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  • The Marriage Bed of Henry VII and Elizabeth of York

    Bed of rosesFrom now until 22nd November 2015, Hever Castle is exhibiting a late medieval bed believed to have been the marriage bed of King Henry VII and Elizabeth of York. It is on loan from the Langley Collection.

    Extensive research has been done regarding the provenance of the bed, including DNA testing of the timber. You can read more about the bed and the research at the following links:

    Also in The Bed of Roses exhibition is a newly purchased 16th Century replica of a painting of Henry VIII by Joos van Cleve. Go to www.hevercastle.co.uk/ to find out more about the castle and visiting it.

  • 21 April 1509 – The Death of Henry VII

    At around 11 o’clock on the night of 21st April 1509, King Henry VII died at Richmond Palace. It was not a sudden death, the king had been ill for some time and had shut himself away at Richmond since January.

    John Fisher, the future Bishop of Rochester, recorded details of Henry VII’s last days for a sermon. The king died a good Christian death but his last days were far from peaceful, they involved confession, prayer, weeping and a dying man trying to bargain with God, pleading with God that he would be a changed man if God sent him life.

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  • The Road to Bosworth by Sarah Bryson

    The Battle of Bosworth has gone down in record as one of the most pivotal battles in English history. The aftermath of the battle changed the course of England and saw a new monarch and dynasty come to the throne.

    The 1st of August 1485 was to be the day that Henry Tudor would finally leave France after fourteen years of exile in Brittany and France aiming to lay claim to the English throne. He set sail from Harfleur, France accompanied by approximately 400 Englishmen, 800 Scots and approximately 1500 French troops. The exact number of French troops is hard to estimate as different reports record different numbers.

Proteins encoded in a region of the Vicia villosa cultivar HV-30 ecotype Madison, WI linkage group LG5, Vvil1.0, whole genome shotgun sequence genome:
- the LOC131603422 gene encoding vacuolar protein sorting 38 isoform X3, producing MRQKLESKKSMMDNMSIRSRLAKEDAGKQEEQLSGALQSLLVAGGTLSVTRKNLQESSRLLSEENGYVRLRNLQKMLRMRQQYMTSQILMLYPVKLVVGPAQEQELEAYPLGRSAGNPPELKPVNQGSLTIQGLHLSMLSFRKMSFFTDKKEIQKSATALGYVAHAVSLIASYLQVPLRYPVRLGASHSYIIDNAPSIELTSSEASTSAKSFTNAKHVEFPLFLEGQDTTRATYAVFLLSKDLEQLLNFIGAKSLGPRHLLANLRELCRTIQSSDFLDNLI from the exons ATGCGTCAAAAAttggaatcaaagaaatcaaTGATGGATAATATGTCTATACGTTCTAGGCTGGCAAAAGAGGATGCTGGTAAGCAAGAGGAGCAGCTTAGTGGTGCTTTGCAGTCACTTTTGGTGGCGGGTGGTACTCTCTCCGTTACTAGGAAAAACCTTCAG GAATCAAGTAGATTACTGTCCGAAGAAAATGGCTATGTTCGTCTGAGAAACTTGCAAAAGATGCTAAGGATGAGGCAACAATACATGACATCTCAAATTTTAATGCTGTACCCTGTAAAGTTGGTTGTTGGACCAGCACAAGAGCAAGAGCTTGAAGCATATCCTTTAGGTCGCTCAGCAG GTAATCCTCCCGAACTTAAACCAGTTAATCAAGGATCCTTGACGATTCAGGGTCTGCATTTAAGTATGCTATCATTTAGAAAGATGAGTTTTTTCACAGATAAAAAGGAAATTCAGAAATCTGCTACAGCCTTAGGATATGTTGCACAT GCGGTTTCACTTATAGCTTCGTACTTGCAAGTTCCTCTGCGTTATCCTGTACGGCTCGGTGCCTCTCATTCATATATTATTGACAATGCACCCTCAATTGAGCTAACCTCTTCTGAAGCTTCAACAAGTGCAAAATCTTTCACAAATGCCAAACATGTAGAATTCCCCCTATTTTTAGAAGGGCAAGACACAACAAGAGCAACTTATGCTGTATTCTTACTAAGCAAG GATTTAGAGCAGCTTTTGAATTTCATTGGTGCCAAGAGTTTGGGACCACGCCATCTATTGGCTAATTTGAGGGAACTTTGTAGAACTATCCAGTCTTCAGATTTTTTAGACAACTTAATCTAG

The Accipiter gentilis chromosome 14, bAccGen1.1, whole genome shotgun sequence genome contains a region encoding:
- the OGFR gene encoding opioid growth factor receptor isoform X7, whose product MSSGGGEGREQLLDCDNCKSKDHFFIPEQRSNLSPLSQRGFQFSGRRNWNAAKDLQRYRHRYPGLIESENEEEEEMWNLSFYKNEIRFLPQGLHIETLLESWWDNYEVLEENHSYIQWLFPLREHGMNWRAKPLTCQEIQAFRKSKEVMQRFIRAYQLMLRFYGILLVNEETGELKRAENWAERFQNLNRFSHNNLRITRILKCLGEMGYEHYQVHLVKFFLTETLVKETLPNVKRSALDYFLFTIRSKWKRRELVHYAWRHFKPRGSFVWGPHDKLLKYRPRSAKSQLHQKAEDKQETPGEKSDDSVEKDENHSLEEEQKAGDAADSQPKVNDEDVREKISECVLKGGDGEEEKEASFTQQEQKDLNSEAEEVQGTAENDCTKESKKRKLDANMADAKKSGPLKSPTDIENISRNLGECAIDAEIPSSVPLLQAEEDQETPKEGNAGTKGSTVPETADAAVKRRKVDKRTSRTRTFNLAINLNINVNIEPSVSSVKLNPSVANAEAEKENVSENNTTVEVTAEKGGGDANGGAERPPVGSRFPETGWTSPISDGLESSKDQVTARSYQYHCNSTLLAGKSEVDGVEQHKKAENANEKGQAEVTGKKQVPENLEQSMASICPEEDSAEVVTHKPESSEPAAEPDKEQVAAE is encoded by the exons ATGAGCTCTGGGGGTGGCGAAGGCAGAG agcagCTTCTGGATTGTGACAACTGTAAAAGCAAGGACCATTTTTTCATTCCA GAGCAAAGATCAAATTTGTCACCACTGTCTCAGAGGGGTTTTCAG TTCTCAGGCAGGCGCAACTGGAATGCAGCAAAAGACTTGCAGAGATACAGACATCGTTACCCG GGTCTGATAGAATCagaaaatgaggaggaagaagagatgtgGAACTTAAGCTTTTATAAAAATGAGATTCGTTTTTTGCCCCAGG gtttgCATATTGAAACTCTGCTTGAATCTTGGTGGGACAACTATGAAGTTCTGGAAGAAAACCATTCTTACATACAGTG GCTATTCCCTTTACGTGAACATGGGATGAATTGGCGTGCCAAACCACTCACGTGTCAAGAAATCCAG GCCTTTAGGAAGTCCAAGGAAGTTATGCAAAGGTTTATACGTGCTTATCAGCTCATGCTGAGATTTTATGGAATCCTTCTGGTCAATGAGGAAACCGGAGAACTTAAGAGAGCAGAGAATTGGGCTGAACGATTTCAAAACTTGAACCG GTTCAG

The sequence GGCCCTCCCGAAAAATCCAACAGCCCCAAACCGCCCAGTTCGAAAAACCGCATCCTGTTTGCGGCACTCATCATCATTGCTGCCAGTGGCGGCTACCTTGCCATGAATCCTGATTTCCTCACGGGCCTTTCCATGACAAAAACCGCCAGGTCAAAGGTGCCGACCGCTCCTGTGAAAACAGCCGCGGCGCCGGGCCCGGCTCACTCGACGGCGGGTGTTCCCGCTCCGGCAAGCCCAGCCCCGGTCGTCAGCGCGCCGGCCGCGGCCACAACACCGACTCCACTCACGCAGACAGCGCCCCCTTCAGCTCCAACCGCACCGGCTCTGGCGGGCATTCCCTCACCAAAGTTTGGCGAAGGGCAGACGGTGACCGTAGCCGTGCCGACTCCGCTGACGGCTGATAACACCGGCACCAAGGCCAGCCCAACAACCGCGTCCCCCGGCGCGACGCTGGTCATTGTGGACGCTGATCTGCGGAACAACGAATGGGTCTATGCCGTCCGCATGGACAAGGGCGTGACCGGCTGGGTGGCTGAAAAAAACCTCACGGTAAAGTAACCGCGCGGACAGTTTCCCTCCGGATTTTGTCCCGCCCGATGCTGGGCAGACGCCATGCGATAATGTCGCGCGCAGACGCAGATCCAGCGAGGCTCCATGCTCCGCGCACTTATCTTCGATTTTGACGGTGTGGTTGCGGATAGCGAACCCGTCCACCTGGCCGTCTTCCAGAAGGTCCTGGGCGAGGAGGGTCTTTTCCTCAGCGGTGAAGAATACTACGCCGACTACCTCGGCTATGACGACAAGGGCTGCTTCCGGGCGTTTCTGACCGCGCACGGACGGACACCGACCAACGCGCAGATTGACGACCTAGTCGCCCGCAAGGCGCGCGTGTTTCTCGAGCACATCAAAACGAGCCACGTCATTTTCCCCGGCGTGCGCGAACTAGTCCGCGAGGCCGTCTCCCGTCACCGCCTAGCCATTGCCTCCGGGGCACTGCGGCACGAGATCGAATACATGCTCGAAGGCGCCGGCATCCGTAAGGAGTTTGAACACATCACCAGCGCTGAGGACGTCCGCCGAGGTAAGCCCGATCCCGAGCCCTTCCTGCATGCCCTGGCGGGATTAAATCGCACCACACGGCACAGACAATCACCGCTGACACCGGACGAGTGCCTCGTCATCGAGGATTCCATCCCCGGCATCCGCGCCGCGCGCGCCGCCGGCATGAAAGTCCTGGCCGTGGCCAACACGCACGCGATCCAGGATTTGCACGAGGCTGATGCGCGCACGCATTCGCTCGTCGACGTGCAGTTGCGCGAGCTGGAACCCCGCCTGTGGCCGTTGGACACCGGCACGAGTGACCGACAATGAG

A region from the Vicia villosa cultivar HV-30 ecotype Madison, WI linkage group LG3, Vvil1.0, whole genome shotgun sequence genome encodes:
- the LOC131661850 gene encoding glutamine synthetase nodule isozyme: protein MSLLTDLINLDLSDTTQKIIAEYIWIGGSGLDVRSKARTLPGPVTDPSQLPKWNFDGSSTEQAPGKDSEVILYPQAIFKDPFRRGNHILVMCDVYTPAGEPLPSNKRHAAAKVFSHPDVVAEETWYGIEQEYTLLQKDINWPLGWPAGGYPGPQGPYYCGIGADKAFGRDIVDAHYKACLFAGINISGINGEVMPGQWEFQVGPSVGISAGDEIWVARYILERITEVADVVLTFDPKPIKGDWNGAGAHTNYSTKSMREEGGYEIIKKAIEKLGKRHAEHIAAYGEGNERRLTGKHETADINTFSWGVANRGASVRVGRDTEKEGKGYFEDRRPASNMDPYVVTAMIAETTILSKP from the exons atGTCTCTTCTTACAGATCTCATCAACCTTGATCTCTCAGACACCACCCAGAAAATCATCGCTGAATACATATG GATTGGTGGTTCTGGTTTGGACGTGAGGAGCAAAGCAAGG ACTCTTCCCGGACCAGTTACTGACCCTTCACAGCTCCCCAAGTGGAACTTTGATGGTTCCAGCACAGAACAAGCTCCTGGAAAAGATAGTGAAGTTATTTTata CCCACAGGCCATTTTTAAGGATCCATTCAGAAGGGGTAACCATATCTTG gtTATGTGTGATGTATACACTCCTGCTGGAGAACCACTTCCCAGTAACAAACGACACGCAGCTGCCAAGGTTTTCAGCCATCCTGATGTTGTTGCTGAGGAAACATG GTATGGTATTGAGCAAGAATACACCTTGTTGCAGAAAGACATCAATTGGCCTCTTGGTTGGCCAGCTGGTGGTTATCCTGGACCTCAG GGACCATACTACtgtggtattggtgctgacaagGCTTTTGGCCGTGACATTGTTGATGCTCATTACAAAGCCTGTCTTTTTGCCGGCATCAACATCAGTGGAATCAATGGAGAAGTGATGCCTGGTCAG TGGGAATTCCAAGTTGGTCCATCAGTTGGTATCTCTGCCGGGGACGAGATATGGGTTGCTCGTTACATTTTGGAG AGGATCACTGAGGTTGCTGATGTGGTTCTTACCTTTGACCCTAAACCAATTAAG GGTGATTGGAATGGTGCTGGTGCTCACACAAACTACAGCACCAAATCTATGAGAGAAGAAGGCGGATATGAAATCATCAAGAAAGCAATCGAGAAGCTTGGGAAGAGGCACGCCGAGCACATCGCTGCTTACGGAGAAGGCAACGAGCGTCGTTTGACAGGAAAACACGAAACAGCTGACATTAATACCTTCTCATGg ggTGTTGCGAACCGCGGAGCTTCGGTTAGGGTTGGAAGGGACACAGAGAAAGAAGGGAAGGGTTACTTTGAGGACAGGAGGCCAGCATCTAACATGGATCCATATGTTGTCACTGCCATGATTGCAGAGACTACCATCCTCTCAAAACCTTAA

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  • Henry VII: Winter King video

    “Henry VII: Winter King” – a documentary on Henry VII presented by Thomas Penn.

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  • Tudor Life February 2015 – Lady Jane Grey Special!

    Enjoy this amazing 82 page Lady Jane Grey Special Edition magazine.

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  • Henry VII

    Henry VII was born at Pembroke Castle on the 28th January 1457. His parents were the thirteen year-old Lady Margaret Beaufort and her husband Edmund Tudor, 1st Earl of Richmond, who, unfortunately, had died of the plague three months before Henry’s birth.

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  • Tudor Life January 2015

    New Year Magazine with a huge 70 pages of Tudor madness!

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  • Henry VII Quiz

    Enjoy this 13 question quiz on Henry VII.

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  • Henry VII Books

    A list of recommended biographies and books on Henry VII.